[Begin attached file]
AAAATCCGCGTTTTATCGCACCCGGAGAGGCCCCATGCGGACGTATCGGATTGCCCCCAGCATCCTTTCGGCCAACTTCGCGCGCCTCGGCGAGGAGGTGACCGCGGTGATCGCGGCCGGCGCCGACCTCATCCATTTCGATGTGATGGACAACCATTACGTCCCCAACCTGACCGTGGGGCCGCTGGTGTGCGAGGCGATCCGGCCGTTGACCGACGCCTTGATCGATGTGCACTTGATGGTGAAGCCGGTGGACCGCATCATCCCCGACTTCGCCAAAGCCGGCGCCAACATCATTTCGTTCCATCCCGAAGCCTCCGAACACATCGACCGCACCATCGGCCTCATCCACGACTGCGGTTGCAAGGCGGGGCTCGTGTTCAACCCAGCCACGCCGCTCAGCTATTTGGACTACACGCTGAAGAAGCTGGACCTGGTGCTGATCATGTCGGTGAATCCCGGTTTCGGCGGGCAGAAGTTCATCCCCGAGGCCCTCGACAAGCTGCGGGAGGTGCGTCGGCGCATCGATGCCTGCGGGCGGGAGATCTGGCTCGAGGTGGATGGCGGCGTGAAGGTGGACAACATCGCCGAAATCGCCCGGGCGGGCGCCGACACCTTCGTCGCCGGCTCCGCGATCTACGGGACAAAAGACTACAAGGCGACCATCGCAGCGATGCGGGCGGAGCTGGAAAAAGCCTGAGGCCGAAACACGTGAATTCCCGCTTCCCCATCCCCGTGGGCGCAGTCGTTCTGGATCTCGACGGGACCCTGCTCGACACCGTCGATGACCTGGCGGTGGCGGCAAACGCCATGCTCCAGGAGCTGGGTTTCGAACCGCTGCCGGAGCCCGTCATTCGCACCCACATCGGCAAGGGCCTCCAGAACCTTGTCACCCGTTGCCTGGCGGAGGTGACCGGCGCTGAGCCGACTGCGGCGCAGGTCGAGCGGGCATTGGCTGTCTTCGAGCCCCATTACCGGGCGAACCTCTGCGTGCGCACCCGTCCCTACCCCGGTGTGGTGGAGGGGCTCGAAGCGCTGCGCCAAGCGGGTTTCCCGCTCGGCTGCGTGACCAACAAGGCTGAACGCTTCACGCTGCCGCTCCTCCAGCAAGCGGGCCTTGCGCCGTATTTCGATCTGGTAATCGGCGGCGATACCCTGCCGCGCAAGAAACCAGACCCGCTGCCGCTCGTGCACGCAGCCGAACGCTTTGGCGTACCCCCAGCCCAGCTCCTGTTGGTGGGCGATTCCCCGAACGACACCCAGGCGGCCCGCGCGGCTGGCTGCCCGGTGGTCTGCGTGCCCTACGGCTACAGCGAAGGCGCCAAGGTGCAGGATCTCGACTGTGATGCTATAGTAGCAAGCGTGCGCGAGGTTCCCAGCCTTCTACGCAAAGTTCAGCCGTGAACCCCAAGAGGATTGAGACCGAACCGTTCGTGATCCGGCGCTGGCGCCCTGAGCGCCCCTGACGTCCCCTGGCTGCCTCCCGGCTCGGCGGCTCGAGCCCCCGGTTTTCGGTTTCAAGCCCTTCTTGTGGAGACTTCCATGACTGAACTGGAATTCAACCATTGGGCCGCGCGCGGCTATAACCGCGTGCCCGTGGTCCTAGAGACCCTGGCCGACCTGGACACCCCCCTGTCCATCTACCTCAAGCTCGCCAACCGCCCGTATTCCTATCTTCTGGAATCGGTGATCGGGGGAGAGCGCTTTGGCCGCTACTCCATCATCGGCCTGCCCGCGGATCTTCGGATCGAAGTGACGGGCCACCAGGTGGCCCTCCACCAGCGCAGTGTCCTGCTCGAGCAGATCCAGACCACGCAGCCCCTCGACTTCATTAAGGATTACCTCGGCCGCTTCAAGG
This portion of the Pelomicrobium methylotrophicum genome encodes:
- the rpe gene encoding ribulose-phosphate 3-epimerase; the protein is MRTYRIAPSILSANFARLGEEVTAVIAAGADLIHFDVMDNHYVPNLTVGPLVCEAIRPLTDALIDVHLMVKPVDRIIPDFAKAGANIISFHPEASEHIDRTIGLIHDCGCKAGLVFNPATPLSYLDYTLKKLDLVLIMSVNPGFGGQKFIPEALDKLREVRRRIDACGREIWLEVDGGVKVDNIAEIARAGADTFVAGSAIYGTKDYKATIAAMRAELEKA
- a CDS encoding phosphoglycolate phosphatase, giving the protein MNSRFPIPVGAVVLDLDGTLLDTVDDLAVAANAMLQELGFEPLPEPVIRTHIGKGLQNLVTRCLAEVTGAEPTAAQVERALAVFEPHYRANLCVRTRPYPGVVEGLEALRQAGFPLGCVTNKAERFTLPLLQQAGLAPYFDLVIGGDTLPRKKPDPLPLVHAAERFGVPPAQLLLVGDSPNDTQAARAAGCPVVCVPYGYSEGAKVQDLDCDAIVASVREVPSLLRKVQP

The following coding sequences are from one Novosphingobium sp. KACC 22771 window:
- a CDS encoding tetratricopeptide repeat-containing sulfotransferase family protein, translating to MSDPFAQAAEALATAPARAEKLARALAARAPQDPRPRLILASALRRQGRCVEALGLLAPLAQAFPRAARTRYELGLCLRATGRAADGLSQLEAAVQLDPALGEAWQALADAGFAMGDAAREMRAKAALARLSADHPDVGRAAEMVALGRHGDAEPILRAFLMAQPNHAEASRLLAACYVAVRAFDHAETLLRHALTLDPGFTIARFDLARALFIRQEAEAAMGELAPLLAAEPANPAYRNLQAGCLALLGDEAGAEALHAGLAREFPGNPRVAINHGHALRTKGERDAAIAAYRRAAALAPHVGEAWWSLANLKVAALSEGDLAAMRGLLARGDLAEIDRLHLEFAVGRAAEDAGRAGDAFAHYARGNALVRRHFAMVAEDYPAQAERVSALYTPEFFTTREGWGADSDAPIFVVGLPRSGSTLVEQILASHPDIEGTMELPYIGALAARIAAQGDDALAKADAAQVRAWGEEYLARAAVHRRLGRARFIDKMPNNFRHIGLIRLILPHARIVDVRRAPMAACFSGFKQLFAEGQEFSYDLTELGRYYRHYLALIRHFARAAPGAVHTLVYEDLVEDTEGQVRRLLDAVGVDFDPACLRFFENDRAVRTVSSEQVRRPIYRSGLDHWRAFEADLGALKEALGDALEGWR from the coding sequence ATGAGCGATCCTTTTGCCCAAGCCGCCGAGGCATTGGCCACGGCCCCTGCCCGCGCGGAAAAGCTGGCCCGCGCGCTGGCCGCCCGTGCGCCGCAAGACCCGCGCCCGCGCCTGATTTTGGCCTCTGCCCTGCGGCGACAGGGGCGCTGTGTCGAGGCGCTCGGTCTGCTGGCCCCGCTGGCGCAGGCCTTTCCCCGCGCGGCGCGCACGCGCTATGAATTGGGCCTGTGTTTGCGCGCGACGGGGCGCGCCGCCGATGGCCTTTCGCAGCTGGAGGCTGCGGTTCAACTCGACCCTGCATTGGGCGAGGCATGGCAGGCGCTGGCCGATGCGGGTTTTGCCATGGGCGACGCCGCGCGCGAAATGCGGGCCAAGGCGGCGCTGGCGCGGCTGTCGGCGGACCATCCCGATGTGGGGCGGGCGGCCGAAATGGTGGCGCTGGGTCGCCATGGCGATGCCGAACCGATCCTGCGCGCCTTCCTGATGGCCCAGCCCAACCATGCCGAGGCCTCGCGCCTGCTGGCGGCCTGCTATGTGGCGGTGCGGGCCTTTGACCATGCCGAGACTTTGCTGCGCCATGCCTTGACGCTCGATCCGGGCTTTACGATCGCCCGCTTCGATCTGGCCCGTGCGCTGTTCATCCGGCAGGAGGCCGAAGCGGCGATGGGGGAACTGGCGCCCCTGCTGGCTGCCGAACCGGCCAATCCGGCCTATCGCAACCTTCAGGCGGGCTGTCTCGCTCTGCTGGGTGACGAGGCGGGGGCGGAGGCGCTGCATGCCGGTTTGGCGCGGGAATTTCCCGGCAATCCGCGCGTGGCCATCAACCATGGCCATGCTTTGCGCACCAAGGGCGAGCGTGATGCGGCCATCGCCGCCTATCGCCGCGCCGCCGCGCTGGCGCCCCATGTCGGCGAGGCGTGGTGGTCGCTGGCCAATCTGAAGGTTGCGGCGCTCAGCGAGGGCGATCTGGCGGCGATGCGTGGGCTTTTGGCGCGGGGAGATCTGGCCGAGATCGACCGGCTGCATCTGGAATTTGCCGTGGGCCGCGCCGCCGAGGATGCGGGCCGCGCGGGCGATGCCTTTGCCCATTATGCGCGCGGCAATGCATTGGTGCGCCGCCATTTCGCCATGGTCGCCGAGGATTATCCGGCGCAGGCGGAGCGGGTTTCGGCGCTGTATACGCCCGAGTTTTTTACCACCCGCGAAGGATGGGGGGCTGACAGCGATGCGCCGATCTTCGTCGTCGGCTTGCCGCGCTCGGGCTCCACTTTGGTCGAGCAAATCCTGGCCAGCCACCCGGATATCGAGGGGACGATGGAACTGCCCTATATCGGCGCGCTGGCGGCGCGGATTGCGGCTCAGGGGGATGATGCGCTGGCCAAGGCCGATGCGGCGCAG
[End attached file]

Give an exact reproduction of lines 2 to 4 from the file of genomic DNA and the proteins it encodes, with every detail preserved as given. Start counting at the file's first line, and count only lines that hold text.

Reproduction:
This portion of the Pelomicrobium methylotrophicum genome encodes:
- the rpe gene encoding ribulose-phosphate 3-epimerase; the protein is MRTYRIAPSILSANFARLGEEVTAVIAAGADLIHFDVMDNHYVPNLTVGPLVCEAIRPLTDALIDVHLMVKPVDRIIPDFAKAGANIISFHPEASEHIDRTIGLIHDCGCKAGLVFNPATPLSYLDYTLKKLDLVLIMSVNPGFGGQKFIPEALDKLREVRRRIDACGREIWLEVDGGVKVDNIAEIARAGADTFVAGSAIYGTKDYKATIAAMRAELEKA
- a CDS encoding phosphoglycolate phosphatase, giving the protein MNSRFPIPVGAVVLDLDGTLLDTVDDLAVAANAMLQELGFEPLPEPVIRTHIGKGLQNLVTRCLAEVTGAEPTAAQVERALAVFEPHYRANLCVRTRPYPGVVEGLEALRQAGFPLGCVTNKAERFTLPLLQQAGLAPYFDLVIGGDTLPRKKPDPLPLVHAAERFGVPPAQLLLVGDSPNDTQAARAAGCPVVCVPYGYSEGAKVQDLDCDAIVASVREVPSLLRKVQP